dataBuffer.position(pos = nextPos);
            packetSize -= len;

        return dataList;

The frame is constructed as

     - 4 bytes: the total bytes to read (frame size = [nnnn] + 4 bytes header)
    |      - 4 bytes: the first chunk size in bytes
    |     |          - x bytes: the first chunk data
    |     |         |          
    |     |         |           - 4 bytes: the n chunk size in byte
    |     |         |          |         - x bytes: the n chunk data
    |     |         |          |        |
    |     |         |          |        |

The example above will output

[0, 0, 0, 34, 0, 0, 0, 5, 104, 101, 108, 108, 111, 0, 0, 0, 5, 119, 111, 114, 108, 100, 0, 0, 0, 4, 115, 111, 109, 101, 0, 0, 0, 4, 100, 97, 116, 97]

Note that the frame format is formed of byte[] chunks so as long as you know the order of the chunks, you can use these methods with virtually any set of data.

share|improve this answer
A DataOutputStream and DataInputStream could do all that much more 'simplistically'. –  EJP Oct 24 '11 at 3:43
@EJP, I believe it will result in just about the same code as DataOutputStream does not "serialize" but simply output data as bytes (like in my example), and you still have to prepend the 4 bytes frame length before returning the resulting bytes. –  Yanick Rochon Oct 24 '11 at 14:24
Thanks so much for your suggestion!! It works pretty well :) –  sirlion Oct 24 '11 at 17:56
Just a question: how in/efficient is ByteArrayOutputStream and ByteBuffer objects? Think that I create one instance of each per frame I send. –  sirlion Oct 24 '11 at 18:06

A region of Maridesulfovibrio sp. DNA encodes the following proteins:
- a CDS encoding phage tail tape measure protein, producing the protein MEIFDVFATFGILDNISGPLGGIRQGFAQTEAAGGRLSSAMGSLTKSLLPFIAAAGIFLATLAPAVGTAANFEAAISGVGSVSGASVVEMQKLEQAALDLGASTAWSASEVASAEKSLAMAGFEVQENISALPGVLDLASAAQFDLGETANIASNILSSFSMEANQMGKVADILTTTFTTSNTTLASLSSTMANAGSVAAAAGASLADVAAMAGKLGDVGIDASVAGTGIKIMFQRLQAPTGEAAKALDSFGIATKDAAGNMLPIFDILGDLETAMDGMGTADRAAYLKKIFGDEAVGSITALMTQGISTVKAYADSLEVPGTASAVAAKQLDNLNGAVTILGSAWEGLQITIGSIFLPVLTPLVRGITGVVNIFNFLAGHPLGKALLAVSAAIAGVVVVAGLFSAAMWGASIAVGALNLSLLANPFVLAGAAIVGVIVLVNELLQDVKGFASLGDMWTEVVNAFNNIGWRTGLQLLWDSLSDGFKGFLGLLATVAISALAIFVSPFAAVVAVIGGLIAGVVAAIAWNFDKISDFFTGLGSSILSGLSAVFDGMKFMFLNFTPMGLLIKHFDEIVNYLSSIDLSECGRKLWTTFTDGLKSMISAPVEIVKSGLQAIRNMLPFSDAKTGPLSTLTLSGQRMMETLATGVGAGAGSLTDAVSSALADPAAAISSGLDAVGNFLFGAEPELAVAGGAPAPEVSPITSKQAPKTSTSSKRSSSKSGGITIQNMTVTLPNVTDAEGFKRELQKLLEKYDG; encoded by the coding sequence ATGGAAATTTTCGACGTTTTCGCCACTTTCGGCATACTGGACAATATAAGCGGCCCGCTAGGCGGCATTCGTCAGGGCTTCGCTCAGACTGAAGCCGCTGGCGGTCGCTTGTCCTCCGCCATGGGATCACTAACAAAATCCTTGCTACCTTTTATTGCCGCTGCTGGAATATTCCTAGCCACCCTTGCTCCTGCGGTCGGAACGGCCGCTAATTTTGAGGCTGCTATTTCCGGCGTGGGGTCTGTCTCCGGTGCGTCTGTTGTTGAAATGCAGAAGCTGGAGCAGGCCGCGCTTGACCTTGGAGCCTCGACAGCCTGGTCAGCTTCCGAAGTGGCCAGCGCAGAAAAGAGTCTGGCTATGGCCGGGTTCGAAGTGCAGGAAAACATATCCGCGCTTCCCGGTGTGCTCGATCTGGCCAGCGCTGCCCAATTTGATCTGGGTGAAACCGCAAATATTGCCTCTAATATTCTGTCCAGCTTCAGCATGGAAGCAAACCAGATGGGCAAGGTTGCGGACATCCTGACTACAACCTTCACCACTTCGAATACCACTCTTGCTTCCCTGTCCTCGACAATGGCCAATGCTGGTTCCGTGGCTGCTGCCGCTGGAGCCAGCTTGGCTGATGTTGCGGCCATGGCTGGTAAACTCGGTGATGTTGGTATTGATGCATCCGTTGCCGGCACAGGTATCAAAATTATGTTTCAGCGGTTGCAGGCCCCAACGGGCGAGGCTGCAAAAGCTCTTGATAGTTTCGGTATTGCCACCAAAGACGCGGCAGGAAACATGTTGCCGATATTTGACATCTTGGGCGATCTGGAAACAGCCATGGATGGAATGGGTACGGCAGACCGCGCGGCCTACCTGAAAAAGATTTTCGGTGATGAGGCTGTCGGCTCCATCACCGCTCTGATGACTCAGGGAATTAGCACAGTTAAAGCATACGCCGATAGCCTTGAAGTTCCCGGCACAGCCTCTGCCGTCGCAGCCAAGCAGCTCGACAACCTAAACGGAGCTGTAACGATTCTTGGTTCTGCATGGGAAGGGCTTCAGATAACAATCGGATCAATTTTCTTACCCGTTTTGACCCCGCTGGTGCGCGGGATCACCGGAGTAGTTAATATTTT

depends how often you are calling the methods. Object creation is usually cost effective, but having a class level instance will cause your class to be NOT thread safe. If you know for sure that your class will not have concurrent access, you can have a single instance of ByteBuffer and reuse ByteArrayOutputStream using ByteArrayOutputStream.reset() to reinitialize it. If you class will have concurrent access, you could have a synchronized pool of these objects... but this is going out of the question scope. I suggest you test as it is and improve if speed becomes more critical. –  Yanick Rochon Oct 24 '11 at 18:18

Write it all to a ByteArrayOutputStream, with an ObjectOutputStream around it to serialize the Strings and the List, and then call the method that turns the BAOS into a byte[] array. At the other end, do the inverse.

Or define a serializable object that contains the {String, String, List} tuple and just serialize that with ObjectOutputStream, and deserialize that with ObjectInputStream. Much simpler.

Or just do three sends. TCP is a byte stream, there are no boundaries between the messages, the bytes all arrive sequentially. If you want to conserve writes to the network, interpose a BufferedOutputStream and flush it after writing the List.

share|improve this answer
wrapping the parameters inside an internal object would be more flexible and easier to maintain –  Yanick Rochon Oct 24 '11 at 2:24